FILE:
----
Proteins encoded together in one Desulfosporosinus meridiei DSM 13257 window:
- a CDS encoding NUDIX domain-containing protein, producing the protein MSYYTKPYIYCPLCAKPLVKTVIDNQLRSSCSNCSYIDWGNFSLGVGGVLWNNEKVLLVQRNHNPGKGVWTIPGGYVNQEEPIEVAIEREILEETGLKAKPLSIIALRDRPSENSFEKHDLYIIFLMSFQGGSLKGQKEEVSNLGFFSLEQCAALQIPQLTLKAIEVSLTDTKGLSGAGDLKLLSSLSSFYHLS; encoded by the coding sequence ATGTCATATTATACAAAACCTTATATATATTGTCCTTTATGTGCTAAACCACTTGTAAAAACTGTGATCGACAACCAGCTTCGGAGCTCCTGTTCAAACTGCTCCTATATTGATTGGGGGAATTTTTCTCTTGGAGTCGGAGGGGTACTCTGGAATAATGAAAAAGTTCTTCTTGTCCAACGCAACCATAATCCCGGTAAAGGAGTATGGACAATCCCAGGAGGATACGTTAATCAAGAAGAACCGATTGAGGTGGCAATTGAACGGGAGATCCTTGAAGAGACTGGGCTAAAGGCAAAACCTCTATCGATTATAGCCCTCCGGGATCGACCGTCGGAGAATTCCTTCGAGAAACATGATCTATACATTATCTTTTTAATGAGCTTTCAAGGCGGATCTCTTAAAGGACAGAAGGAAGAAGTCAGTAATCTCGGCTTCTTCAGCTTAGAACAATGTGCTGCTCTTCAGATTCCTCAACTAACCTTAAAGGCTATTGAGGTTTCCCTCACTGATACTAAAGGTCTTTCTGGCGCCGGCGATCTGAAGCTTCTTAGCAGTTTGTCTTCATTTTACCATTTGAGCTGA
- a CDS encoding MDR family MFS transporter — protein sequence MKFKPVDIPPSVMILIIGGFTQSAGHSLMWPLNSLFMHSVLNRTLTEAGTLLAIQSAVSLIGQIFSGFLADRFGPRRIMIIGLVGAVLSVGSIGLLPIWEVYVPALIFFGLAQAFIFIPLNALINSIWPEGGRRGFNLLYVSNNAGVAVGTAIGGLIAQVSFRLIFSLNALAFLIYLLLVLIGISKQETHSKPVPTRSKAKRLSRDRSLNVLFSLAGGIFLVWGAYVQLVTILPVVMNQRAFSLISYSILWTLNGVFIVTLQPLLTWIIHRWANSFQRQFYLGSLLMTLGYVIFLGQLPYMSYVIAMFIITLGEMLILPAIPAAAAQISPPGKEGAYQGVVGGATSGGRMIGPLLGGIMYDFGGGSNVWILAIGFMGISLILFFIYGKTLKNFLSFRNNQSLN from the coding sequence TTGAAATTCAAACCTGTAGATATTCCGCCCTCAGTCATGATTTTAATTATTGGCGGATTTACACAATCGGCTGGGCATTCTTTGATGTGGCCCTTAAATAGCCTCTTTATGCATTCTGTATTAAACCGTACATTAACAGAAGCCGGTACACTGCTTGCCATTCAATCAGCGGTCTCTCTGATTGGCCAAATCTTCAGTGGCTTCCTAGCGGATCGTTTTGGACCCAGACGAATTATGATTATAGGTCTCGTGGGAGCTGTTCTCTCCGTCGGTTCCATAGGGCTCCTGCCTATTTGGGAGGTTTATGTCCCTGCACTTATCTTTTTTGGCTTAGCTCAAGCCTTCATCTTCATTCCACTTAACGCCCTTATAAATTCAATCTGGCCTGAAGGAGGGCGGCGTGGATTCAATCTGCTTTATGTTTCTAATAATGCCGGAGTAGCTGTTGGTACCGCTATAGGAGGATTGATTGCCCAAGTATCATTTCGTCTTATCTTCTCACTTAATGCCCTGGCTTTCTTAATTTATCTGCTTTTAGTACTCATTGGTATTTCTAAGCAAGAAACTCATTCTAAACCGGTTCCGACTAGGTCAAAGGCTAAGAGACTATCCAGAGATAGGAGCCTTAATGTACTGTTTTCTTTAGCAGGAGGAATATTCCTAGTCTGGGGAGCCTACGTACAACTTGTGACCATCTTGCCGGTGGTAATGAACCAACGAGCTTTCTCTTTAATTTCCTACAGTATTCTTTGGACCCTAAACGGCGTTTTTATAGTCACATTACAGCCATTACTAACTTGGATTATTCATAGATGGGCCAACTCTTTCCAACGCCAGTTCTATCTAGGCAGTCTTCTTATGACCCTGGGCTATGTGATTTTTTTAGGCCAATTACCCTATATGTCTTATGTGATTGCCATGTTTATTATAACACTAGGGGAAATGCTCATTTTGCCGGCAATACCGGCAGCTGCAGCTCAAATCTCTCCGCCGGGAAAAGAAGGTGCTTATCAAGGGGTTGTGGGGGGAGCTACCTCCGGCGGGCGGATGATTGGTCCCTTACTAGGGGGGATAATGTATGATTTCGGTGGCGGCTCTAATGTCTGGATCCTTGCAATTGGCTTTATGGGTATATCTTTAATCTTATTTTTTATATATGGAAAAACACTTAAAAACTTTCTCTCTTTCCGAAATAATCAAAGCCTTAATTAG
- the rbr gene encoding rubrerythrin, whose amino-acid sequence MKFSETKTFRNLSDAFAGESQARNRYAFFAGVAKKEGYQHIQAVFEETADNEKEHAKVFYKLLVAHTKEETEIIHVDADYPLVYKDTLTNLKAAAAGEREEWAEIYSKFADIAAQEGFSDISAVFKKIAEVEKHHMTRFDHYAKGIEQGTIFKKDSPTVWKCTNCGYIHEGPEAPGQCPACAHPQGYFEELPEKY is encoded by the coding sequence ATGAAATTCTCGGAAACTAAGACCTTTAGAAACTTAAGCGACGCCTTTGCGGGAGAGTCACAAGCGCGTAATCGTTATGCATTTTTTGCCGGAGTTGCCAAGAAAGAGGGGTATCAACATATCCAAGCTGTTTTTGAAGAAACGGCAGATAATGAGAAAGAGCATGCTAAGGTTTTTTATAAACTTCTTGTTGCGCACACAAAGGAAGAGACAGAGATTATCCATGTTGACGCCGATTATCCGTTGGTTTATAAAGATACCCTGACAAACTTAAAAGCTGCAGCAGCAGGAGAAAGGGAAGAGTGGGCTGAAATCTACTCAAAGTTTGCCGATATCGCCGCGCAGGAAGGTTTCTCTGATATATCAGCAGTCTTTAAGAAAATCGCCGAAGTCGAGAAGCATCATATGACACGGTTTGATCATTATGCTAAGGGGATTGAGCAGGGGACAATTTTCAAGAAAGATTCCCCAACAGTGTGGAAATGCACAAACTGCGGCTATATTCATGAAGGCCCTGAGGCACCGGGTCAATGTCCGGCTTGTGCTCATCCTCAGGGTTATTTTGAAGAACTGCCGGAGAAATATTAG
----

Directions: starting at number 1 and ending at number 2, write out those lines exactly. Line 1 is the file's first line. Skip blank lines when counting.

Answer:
Proteins encoded together in one Desulfosporosinus meridiei DSM 13257 window:
- a CDS encoding NUDIX domain-containing protein, producing the protein MSYYTKPYIYCPLCAKPLVKTVIDNQLRSSCSNCSYIDWGNFSLGVGGVLWNNEKVLLVQRNHNPGKGVWTIPGGYVNQEEPIEVAIEREILEETGLKAKPLSIIALRDRPSENSFEKHDLYIIFLMSFQGGSLKGQKEEVSNLGFFSLEQCAALQIPQLTLKAIEVSLTDTKGLSGAGDLKLLSSLSSFYHLS; encoded by the coding sequence ATGTCATATTATACAAAACCTTATATATATTGTCCTTTATGTGCTAAACCACTTGTAAAAACTGTGATCGACAACCAGCTTCGGAGCTCCTGTTCAAACTGCTCCTATATTGATTGGGGGAATTTTTCTCTTGGAGTCGGAGGGGTACTCTGGAATAATGAAAAAGTTCTTCTTGTCCAACGCAACCATAATCCCGGTAAAGGAGTATGGACAATCCCAGGAGGATACGTTAATCAAGAAGAACCGATTGAGGTGGCAATTGAACGGGAGATCCTTGAAGAGACTGGGCTAAAGGCAAAACCTCTATCGATTATAGCCCTCCGGGATCGACCGTCGGAGAATTCCTTCGAGAAACATGATCTATACATTATCTTTTTAATGAGCTTTCAAGGCGGATCTCTTAAAGGACAGAAGGAAGAAGTCAGTAATCTCGGCTTCTTCAGCTTAGAACAATGTGCTGCTCTTCAGATTCCTCAACTAACCTTAAAGGCTATTGAGGTTTCCCTCACTGATACTAAAGGTCTTTCTGGCGCCGGCGATCTGAAGCTTCTTAGCAGTTTGTCTTCATTTTACCATTTGAGCTGA